Seven year-end financial moves that could lower your tax bill
These strategies may save you a bundle when Uncle Sam comes knocking April 15.
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4. Consider selling stockSkip to next paragraph
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Investors can use losses to offset taxable gains that they may have accrued on other investments. Hence, if someone plans to unload certain underperforming investments, then doing so before Jan. 1 could be a strategy that pays off. Those whose losses exceed capital gains may in some cases use the excess losses to reduce their earned income (i.e., from salary or wages) by as much as $3,000.
But remember: To realize these benefits, investors need to sell at a loss. And that may not be a worthwhile move if a stock is poised to rebound.
Also, full-time students age 23 and under might in certain cases want to sell stocks before year's end, Luscombe says. The reason: In 2008, they'll start getting taxed on investment income at their parents' tax rates.
5. Say 'no' to income, 'yes' to bills
Minimizing one's income before Dec. 31 can be wise, Mr. Stromsem says, if a person doesn't expect to be in a higher tax bracket next year. The logic: By delaying receipt of payment until 2008, one also delays payment of taxes on that income for more than a year and can let the money earn interest or serve other purposes in the meantime.
To act on this strategy, workers expecting a year-end bonus might ask managers to issue payment after Jan. 1. Similarly, anyone who does direct billing of customers might want to wait until early in 2008 to demand receivables. Conversely, a taxpayer can get an extra deduction by prepaying in December a property tax bill that's not due until January.
But this strategy, too, comes with a caveat. It merely postpones the inevitable tax hit, and it stands to increase one's tax liability in the year to come.
"You have to keep in mind what the effects may be not only on this year but also the opportunities for next year," Steinmetz says. If you prepay property taxes this year, she notes, "next year, you're going to be one [property tax deduction] short."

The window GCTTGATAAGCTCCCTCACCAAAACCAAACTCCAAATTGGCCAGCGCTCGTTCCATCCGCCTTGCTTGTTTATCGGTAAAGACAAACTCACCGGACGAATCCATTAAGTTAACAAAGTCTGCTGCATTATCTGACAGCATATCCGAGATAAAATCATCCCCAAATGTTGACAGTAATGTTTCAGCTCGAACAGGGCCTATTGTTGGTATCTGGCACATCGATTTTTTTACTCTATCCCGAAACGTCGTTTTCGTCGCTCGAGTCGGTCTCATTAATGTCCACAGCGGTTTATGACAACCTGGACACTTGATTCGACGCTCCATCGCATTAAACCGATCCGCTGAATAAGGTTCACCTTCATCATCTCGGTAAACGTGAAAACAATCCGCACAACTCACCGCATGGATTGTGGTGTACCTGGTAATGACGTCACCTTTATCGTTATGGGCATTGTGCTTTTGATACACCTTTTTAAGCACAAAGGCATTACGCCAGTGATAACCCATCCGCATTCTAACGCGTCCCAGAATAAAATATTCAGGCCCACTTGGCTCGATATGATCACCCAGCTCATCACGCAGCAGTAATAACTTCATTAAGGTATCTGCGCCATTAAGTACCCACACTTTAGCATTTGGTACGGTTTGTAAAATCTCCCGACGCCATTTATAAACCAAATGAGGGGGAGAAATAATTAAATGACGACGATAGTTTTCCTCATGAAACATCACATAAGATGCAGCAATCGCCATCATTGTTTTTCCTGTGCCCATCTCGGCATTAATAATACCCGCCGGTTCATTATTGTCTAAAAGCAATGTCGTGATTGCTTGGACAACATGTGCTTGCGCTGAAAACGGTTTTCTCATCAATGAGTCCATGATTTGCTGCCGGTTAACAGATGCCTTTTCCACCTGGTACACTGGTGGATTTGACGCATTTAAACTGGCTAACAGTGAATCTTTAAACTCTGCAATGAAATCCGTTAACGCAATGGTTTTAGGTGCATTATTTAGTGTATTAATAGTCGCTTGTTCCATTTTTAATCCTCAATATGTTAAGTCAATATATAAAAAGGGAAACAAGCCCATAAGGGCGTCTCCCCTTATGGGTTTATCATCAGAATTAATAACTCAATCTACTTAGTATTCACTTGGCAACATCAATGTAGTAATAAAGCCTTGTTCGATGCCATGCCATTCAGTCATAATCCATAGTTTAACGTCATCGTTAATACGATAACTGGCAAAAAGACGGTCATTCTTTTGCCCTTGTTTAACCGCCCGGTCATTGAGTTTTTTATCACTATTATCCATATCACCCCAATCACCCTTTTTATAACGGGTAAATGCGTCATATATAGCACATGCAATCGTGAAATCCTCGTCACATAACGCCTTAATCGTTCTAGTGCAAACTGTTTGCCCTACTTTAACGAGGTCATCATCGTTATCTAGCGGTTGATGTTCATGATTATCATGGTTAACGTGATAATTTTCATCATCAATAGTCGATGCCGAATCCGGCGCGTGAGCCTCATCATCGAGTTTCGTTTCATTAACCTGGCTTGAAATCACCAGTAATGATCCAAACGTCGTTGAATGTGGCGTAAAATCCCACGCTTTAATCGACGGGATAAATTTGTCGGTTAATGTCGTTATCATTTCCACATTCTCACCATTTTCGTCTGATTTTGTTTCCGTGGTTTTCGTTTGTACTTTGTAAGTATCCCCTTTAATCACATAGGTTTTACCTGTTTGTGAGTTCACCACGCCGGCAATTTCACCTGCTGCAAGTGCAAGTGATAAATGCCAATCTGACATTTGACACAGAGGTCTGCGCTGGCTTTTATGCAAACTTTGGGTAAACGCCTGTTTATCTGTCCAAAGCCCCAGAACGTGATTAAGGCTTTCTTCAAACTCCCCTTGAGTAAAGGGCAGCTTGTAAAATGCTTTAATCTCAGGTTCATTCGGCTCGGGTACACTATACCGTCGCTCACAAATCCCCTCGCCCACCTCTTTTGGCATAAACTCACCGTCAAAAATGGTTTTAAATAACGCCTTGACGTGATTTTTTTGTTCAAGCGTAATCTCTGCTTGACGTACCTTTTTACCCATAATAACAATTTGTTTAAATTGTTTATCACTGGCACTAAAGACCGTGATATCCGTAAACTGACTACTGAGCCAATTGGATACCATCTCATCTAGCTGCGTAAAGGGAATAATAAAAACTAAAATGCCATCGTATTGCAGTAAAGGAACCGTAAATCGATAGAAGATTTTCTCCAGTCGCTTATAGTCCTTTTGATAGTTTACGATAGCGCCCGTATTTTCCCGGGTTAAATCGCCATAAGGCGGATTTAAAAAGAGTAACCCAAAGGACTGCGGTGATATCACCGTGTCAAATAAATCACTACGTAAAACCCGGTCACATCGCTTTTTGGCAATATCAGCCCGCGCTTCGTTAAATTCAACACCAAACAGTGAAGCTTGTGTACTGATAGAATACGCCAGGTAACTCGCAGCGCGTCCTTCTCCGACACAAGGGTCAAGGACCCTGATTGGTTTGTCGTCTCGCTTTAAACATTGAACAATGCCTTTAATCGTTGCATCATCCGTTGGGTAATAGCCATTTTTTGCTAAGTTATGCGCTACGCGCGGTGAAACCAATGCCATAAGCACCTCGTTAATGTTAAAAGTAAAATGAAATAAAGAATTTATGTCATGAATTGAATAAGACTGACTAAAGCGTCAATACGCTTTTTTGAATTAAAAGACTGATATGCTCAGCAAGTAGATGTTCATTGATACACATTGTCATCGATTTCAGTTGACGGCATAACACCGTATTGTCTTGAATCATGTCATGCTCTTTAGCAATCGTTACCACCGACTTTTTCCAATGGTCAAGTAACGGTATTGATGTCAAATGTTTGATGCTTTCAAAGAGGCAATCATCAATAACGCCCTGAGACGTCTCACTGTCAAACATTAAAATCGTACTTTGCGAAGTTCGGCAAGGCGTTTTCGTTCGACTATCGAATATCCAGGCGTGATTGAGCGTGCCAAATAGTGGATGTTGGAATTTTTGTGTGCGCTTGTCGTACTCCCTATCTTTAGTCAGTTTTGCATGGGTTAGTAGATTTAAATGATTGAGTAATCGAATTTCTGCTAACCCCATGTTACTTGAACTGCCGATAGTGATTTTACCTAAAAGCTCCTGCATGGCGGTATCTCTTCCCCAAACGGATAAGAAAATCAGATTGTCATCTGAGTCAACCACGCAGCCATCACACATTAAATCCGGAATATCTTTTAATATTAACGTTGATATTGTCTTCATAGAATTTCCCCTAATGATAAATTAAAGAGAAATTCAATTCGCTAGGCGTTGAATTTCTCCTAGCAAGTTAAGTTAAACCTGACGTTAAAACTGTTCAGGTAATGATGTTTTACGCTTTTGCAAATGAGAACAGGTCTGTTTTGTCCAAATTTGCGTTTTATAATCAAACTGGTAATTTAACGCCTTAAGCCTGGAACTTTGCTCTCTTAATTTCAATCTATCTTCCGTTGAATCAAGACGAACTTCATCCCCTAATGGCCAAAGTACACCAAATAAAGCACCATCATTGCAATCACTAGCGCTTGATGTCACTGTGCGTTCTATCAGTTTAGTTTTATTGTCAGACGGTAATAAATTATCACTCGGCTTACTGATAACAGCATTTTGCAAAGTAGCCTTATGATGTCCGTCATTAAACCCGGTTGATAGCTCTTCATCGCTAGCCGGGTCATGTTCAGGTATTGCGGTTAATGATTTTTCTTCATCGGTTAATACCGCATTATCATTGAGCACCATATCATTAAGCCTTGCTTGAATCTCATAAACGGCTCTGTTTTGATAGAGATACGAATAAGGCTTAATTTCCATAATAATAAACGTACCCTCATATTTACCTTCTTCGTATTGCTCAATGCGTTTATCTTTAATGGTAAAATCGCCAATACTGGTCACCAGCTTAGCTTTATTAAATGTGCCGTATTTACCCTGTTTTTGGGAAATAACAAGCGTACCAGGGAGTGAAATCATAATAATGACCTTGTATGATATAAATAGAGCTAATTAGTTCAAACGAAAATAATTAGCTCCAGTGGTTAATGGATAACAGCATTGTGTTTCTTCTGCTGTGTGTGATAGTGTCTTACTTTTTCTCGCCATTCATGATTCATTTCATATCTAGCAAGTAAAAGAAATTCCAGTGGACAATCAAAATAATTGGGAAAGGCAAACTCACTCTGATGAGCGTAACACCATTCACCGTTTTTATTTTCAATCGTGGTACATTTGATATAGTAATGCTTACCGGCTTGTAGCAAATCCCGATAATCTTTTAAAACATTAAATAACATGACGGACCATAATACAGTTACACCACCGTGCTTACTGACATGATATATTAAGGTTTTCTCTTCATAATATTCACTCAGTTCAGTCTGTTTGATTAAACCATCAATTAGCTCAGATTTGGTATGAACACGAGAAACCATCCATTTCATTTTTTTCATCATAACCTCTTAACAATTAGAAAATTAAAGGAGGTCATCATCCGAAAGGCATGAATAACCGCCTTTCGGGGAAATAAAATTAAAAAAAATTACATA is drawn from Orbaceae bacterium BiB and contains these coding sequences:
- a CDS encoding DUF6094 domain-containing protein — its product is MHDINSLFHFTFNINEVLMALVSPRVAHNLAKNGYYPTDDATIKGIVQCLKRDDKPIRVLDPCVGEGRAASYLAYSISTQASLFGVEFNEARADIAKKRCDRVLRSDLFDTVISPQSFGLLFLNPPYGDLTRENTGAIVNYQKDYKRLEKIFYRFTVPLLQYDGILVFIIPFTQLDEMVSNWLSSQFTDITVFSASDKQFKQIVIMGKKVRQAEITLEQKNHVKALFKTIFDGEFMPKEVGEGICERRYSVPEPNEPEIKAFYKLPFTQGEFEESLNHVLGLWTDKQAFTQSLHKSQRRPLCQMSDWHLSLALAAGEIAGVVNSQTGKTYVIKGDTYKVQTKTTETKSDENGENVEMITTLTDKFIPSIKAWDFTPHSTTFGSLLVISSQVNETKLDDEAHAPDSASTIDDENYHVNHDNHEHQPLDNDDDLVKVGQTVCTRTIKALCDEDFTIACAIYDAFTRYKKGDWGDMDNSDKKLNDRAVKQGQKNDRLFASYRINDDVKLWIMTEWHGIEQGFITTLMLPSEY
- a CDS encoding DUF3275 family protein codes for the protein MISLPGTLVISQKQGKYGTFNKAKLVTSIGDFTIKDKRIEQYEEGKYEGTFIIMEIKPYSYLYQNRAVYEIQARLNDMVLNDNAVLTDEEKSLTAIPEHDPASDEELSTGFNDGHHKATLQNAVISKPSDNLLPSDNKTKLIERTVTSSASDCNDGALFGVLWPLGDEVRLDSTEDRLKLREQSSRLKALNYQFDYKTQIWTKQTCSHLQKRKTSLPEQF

6. When bracing for winter, go green
Homeowners can save on tax bills as well as utility bills if they make particular green investments before Jan. 1. That's because a range of energy-saving improvements, such as adding certain types of insulation or windows, qualify for a soon-to-expire $500 tax credit. (Unlike deductions, which reduce the amount on which a person pays taxes, credits are subtracted directly from one's tax bill.)
Before taking the plunge, Stromsem says, homeowners ought to check with a tax preparer or the IRS to make sure the desired project qualifies for a credit. If it does, then it could pay to act before January. This move might make sense, Stromsem says, "if you were going to buy storm windows anyway."
7. Keep an eye on Congress
Congress reconvenes this week and lawmakers could tinker with the tax code before their Christmas recess, or even pass legislation in 2008 that would be retroactive for the 2007 tax year.
With many provisions set to expire both this year and in the near future, Congress just might make a few moves with immediate implications, says Mark Steber, vice president of Jackson Hewitt Tax Service, a tax preparation firm based in Parsippany, N.J.
"There's certainly a lot brewing [in the Capitol], from alternative minimum tax to tax credit modification," Mr. Steber says. "We don't know what's going to happen, but it'll happen late. People need to pay especially close attention this year because [new laws] may put more money in their pockets."